J.D. Martinez has only been with the Diamondbacks for 58 games, but he's made them count. Since Arizona acquired Martinez from the Tigers, he's hit .303/.370.752 with 28 home runs, good for a 172 OPS+ that beats out Giancarlo Stanton's season numbers even though Martinez is in a hitter-friendly home stadium and Stanton is not.
It's not just the 58 D-Backs games in which Martinez has dominated, either. With the Tigers, he batted .305/.388/.630 for a 163 OPS+, and his overall season line is at .304/.379/.694 with 44 homers and a 168 OPS+ — that slugging percentage is the highest in the majors, and his overall OPS+ bests that of Aaron Judge and Jose Altuve and Stanton, too.
The only MVP contender Martinez isn't outhitting is Mike Trout, who has managed a .309/.446/.629 season with a 188 OPS+. The problem for Trout in any MVP discussion is the same as any involving Martinez, however: both sluggers missed significant time with injury — for Martinez, it was a Lisfranc sprain in his foot — so the likes of Judge, Stanton, and Altuve are going to be the likely MVP recipients.
It's not Martinez switching leagues that's an issue, even if history is against him in this regard: no player has ever won an MVP award after changing leagues, and Rick Sutcliffe stands as the lone pitcher to win a Cy Young in that situation. We're not even going to have the discussion of whether Martinez merits inclusion in the NL MVP race because he's only played in 115 games, so even though he has 44 homers and rate stats that everyone save Trout can be jealous of, he's a non-factor.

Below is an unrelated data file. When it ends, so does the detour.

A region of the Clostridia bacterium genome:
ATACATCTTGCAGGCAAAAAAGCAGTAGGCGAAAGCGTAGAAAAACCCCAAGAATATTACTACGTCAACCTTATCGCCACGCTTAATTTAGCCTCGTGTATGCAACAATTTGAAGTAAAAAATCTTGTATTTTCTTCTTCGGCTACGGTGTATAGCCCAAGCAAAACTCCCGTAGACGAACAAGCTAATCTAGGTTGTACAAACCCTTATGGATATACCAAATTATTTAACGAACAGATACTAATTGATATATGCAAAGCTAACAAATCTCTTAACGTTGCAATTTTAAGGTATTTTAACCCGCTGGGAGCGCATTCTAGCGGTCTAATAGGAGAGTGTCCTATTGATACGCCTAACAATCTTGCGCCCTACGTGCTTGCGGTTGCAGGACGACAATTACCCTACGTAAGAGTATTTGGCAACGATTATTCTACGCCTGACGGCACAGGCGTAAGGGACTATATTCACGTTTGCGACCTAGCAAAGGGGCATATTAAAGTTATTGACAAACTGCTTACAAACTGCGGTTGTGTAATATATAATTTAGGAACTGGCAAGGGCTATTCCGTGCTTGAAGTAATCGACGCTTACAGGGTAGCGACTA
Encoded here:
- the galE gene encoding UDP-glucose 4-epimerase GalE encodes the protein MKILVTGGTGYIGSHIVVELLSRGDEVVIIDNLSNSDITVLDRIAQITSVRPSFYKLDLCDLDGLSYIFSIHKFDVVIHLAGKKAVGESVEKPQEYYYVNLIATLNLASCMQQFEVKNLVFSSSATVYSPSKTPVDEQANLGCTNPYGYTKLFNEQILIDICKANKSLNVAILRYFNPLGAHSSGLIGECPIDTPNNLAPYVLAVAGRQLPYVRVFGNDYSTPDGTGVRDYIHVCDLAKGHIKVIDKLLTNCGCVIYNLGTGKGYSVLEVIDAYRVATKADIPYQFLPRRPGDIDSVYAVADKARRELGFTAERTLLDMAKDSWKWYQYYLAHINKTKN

Stanton is going to be the NL MVP. He's played in 154 games, and his season numbers are pretty close to Martinez's. The AL is more wide-open, but it's likely coming down to Judge and Altuve with Trout probably receiving some votes as a nod to his injury-shortened greatness, but not enough to win. Combine starting the year in mid-May with switching leagues, and Martinez stands little chance of even getting those kinds of votes.
- The Twins defeated the Indians on Tuesday, and that's a good reminder that we're just not appreciating them enough. Yes, they're going to have the worst record of any AL team in the postseason, but they had the worst record in the league just last season. This is a huge step up!
- Andrew McCutchen drove in eight runs against the Orioles on Tuesday, and hit his first career grand slam in the process.
- The Royals have been officially eliminated from postseason contention even though they won on Tuesday.
- Chris Sale might have been brilliant in his previous start, but last night, he pitched so poorly against the Blue Jays he might have cost himself the AL Cy Young.
- In his first game back from the DL, Aaron Hicks robbed Wilson Ramos of a grand slam.
- MLB players are raising money for Puerto Rico in the wake of Hurricane Maria, which devastated the U.S. territory.
- Bryce Harper is back.
- A Jeopardy! flub led to the Colorado Rockies finding a Marcus Allen on their payroll. However, he's still not a former NFL running back, so, it doesn't count.
- It's the last week of the season, so for some fans, knowing how the MLB Draft order tiebreaker works is key.
- The 2018 season is the most important year in the Braves' rebuild.
- Good on Mike Matheny.
- See, this is why I never want to write about Rhys Hoskins. It's only going to get me hurt.
- The O's can still salvage the Chris Davis and Mark Trumbo contracts. It's just going to require some changes.
- Hardball Times continues their look at the pennant race of 1967.
- Jeff Sullivan wonders if it's a good thing that the Twins have a chance at winning the World Series. Personally, adding a team like the Twins whose record is clearly inferior adds a level of excitement to the postseason if they do well, because I’m also very much Team Chaos.